The Galapagos Islands are famous for exotic birds, tortoises, and iguanas, but recently the archipelago hadbecome overrun with more prosaic animals: rats and mouse. Rodents that went on old sail ships. Rodents that stowed away on modern cruises. Wherever they came from, rodents that feed the eggs and chicks and hatchlings of the animals that so dazzled Charles Darwin.
The same tale plays out on islands all over the world. So Island Conservation, a nonprofit that ridsislands ofinvasive species, has come up with a daring plan: genetically engineer the rodents so that they all turn into males, shrinking the population one lonely pest at a time.
This plan is far from going into effect, but it gets a serious airing in a report out today from the National Academy of Science, a prestigious group that often makes recommendations on controversial areas of research. The make-all-rodents-boys notion is one of 7 instance analyzes for the use of gene drives–engineered pieces of DNA that spread more quickly through a wild population than any normal gene would. You might say gene drives are a way to cheat evolution. Gene drives could also be dangerous and unpredictable; once a manmadeDNA sequence get into a wild population, its hard to get back out again. The National Academys report lays out the guiding principles of scientists to responsibly analyzed this method of genetically altering wild plants and animals.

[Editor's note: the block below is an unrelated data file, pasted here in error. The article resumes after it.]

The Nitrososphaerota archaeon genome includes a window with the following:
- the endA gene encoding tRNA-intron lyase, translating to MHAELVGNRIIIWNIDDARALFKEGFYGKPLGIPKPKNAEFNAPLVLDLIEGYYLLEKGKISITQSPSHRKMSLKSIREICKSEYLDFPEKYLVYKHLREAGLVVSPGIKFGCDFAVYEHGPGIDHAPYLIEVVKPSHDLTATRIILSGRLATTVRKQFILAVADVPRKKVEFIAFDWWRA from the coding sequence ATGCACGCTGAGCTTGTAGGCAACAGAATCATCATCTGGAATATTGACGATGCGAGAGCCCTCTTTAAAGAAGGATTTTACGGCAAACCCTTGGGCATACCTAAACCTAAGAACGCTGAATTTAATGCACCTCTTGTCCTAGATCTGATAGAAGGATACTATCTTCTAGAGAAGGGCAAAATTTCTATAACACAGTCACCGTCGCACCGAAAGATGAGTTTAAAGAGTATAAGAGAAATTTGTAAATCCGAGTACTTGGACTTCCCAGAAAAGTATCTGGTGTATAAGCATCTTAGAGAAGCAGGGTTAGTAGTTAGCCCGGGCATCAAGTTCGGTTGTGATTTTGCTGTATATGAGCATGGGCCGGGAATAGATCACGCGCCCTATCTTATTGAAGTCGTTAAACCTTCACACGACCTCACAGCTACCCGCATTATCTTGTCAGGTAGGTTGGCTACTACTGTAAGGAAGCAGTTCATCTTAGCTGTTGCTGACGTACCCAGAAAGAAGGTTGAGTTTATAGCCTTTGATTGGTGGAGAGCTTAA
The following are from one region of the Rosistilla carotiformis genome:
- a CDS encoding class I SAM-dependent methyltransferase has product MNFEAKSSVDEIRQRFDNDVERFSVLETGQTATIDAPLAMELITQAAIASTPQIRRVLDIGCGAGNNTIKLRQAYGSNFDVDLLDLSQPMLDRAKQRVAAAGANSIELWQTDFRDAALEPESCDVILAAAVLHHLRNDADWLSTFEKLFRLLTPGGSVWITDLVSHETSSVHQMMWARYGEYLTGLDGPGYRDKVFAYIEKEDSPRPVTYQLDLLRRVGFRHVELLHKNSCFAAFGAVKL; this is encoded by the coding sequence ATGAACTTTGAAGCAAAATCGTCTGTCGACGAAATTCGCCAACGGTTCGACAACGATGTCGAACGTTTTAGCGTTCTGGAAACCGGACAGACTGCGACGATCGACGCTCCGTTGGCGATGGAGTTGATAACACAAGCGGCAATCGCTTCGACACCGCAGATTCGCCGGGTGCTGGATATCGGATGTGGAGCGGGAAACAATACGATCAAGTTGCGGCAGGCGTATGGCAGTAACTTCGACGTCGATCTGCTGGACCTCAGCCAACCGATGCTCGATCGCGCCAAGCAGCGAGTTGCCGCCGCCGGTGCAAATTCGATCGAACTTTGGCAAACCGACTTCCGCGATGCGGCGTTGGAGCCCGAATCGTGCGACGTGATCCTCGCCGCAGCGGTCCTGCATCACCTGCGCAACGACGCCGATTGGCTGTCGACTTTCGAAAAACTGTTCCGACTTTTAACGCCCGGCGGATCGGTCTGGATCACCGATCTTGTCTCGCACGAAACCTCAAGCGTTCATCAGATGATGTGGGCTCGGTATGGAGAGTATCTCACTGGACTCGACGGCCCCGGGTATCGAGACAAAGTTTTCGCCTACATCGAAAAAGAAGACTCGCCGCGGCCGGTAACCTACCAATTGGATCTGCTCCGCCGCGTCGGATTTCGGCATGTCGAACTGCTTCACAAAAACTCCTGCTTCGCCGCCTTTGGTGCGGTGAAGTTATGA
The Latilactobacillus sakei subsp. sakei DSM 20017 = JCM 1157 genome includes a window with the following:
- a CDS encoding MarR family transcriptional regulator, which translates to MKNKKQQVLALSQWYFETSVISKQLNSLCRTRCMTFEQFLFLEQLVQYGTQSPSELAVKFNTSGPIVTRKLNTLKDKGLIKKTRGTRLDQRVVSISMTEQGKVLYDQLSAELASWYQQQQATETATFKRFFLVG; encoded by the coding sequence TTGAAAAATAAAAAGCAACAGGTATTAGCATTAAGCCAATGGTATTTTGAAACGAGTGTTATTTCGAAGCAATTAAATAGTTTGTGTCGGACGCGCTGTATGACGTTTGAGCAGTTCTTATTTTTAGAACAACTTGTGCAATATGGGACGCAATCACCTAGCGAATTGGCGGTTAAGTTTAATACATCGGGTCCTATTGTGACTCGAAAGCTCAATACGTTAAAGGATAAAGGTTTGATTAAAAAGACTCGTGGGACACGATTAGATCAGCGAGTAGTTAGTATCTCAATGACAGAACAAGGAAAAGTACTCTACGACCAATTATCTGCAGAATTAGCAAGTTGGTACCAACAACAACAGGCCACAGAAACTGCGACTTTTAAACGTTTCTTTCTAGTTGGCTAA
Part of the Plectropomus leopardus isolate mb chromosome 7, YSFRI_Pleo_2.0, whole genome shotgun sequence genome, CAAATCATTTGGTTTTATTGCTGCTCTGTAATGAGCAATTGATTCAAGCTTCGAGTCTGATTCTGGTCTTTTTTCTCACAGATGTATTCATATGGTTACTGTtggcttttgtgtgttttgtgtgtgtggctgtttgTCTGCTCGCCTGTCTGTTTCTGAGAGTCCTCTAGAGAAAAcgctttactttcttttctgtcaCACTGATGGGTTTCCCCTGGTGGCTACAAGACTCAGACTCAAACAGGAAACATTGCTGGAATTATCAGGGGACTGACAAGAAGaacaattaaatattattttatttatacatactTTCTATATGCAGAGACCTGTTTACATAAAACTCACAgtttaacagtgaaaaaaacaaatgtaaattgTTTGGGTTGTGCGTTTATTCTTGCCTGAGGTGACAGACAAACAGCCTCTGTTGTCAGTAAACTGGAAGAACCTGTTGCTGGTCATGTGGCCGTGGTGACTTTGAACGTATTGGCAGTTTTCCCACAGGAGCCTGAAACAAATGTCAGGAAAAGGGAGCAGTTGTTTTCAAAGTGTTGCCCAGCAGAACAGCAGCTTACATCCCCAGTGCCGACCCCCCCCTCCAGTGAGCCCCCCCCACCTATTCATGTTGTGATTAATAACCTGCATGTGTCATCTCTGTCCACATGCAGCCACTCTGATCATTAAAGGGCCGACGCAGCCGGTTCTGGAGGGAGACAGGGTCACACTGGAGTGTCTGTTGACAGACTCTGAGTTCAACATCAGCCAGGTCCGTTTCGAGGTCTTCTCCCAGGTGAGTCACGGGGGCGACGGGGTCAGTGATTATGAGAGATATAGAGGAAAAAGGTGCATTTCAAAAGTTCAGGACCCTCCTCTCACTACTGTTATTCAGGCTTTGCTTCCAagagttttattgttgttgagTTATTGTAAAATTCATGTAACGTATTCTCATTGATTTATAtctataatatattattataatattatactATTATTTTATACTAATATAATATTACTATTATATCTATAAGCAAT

Environmentalists have long decried genetically modified organisms, but will they espouse them for conservation?
Gene drives have gotten a lot of attention as a route to prevent mosquitoes from spreading illnes: Scientists have engineered mosquitoes with gene drives that kill the parasite behind malaria, and theyre working on gene drives that either eradicate the mosquitoes that spread dengue, chikungunya, and Zika or build them resistant to the viruses. The recent rise of Crispr gene-editing technology has induced it easier than ever for scientists to construct gene drives.